Silver Flag trains Airmen, builds partnerships

by Senior Airman Rion Ehrman
86th Airlift Wing Public Affairs


The 435th Construction and Training Squadron hosted a weeklong Silver Flag exercise Aug. 20 to 26 on Ramstein.

Silver Flag’s main goal is to train Airmen for contingency deployments and assist in building partnership capacities by training allied partners to set up a base from the ground up, dealing with the issues that arise in a deployed environment.

This particular exercise featured three Azerbaijanis and two Bulgarians who attended to gain knowledge of U.S. Air Force processes during deployment operations.

“The purpose of our visit was to get some know-ledge (on Air Force deployment procedures),” said Maj. Ramil Hasanov, Azerbaijani deputy infantry battalion commander. “Back home we have our exercise, and we are going to exchange knowledge about what we learned here. In our country, we will have NATO examination, and we have some gaps and we need to learn from (Airmen).”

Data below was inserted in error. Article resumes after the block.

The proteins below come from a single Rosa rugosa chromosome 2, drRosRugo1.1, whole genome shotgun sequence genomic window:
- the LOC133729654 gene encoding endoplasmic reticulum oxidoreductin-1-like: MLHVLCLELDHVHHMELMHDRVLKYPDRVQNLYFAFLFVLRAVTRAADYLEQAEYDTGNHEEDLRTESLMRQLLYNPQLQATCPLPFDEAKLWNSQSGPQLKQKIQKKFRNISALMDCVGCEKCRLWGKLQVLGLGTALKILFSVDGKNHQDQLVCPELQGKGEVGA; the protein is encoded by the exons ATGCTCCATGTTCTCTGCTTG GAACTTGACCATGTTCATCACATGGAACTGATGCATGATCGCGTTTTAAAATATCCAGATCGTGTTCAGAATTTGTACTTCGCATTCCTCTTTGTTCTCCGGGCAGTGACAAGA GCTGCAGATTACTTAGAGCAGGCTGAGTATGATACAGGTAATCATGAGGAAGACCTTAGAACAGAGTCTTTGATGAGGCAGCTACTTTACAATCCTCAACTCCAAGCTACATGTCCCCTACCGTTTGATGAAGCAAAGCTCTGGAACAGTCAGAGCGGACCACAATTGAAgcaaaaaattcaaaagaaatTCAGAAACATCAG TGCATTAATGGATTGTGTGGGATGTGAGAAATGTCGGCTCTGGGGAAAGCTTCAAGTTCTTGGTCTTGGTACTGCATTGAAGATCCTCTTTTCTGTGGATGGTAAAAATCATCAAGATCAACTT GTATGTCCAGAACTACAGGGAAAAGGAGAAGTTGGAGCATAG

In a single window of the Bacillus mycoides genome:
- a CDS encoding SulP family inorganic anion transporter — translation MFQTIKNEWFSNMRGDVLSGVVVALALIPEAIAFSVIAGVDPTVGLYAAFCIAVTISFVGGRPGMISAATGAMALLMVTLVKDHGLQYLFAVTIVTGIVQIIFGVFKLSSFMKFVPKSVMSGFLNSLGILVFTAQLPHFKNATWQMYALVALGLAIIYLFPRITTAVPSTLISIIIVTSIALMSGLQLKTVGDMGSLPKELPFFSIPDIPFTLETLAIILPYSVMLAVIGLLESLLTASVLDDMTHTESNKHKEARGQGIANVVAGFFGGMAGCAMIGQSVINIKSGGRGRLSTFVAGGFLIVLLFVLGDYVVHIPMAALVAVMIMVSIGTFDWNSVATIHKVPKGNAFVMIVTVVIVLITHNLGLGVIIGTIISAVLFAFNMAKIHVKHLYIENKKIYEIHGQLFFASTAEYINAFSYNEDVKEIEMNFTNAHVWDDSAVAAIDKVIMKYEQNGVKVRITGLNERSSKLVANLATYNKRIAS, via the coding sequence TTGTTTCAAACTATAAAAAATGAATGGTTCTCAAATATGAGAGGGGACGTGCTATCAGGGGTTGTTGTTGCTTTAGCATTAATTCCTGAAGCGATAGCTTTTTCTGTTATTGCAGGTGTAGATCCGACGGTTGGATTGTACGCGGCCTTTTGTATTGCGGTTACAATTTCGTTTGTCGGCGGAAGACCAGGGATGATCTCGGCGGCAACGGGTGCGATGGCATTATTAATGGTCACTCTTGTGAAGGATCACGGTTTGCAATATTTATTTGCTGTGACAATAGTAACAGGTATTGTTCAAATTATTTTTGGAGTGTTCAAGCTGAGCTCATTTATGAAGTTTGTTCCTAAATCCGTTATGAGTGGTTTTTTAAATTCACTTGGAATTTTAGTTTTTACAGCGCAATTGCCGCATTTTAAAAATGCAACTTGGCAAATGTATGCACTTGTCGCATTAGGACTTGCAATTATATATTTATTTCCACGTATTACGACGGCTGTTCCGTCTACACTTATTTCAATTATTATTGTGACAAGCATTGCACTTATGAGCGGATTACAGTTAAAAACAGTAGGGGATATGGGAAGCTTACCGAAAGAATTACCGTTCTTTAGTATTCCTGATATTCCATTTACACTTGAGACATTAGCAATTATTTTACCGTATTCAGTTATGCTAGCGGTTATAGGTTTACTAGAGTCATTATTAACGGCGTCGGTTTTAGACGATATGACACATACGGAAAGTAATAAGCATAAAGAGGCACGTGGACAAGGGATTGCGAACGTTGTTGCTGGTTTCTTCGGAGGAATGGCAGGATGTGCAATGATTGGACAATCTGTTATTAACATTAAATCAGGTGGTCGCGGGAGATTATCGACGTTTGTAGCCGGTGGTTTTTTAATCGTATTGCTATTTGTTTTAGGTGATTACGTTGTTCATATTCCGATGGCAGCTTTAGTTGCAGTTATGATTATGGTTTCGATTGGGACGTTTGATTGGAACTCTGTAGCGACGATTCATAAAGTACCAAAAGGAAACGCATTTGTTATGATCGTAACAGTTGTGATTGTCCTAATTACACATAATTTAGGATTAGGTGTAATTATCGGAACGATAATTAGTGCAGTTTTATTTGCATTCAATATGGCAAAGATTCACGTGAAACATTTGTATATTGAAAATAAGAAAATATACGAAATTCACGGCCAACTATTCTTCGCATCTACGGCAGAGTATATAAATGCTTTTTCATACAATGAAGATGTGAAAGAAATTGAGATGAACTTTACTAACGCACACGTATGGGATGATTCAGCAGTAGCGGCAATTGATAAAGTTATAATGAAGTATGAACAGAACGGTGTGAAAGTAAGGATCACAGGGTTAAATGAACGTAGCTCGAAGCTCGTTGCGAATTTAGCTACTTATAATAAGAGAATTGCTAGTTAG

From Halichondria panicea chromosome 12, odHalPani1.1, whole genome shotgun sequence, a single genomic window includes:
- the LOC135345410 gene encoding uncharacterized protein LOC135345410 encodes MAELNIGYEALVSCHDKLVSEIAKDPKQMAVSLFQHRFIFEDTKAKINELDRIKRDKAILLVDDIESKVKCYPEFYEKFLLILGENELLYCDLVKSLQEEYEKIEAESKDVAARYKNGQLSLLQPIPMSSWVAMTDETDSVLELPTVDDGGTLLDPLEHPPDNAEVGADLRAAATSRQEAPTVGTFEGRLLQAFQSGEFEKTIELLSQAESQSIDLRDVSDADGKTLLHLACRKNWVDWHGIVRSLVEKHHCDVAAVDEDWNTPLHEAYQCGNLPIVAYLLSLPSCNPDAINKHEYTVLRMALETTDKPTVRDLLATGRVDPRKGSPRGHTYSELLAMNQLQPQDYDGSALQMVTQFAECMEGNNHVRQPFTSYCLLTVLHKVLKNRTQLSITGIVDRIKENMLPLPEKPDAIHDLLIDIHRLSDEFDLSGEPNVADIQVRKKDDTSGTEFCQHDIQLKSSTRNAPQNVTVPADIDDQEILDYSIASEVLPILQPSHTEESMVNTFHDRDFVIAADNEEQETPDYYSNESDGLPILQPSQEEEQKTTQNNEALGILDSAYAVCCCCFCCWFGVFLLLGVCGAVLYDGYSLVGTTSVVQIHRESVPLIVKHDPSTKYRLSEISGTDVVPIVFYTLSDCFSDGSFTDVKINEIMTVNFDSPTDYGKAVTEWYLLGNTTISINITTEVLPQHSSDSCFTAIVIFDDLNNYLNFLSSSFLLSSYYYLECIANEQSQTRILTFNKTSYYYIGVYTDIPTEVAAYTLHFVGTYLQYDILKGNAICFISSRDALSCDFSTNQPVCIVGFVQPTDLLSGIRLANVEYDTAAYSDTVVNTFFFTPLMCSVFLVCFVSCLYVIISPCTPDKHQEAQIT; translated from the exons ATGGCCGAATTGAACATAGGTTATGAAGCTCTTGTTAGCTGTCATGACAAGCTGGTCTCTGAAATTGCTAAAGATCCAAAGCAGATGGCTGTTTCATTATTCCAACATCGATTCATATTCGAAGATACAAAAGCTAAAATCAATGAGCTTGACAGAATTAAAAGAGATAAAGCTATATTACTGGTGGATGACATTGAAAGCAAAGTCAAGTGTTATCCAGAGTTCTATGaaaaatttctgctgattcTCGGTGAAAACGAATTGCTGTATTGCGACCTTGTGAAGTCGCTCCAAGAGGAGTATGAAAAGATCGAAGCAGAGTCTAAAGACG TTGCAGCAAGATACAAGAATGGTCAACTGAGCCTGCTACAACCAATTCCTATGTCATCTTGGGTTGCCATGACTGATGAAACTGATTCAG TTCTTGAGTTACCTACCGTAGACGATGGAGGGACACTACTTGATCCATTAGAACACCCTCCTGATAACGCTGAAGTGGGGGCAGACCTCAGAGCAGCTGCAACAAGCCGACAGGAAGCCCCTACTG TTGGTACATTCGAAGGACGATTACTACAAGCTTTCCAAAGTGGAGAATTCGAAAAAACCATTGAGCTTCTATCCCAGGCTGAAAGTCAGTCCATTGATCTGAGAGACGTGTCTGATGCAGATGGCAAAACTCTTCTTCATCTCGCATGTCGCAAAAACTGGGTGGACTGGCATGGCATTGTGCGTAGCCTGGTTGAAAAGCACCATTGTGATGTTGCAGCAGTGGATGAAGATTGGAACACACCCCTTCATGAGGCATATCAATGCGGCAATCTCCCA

Whether it was security detail for the simulated runway and explosive ordnance operations, fire safety training or the entire setup of a bare base with needed tents, Azerbaijani and Bulgarian counterparts, along with more than 140 Airmen, gained first-hand knowledge to take back to their home stations.

“The main point of this is teamwork,” Hasanov said. “What I saw is if someone doesn’t know something, someone is there to help them.”

Airmen put forth their skills in a combined effort to illustrate their readiness for whatever was thrown in their path during the ever-growing demand for being ready to accomplish the mission, especially during a deployment.

“We’re all ultimately going to leave with honed war fighting skills that will help us downrange or during any other conflict,” said Staff Sgt. Patrick Riele, a member of the 49th Civil Engineer Squadron from Holloman Air Force Base, N.M.

The training consisted of five days in a classroom where they covered how basic contingency operations are set up in an area of responsibility, chemical warfare and mission oriented protective postures.

The last two days were spent in a field training environment.


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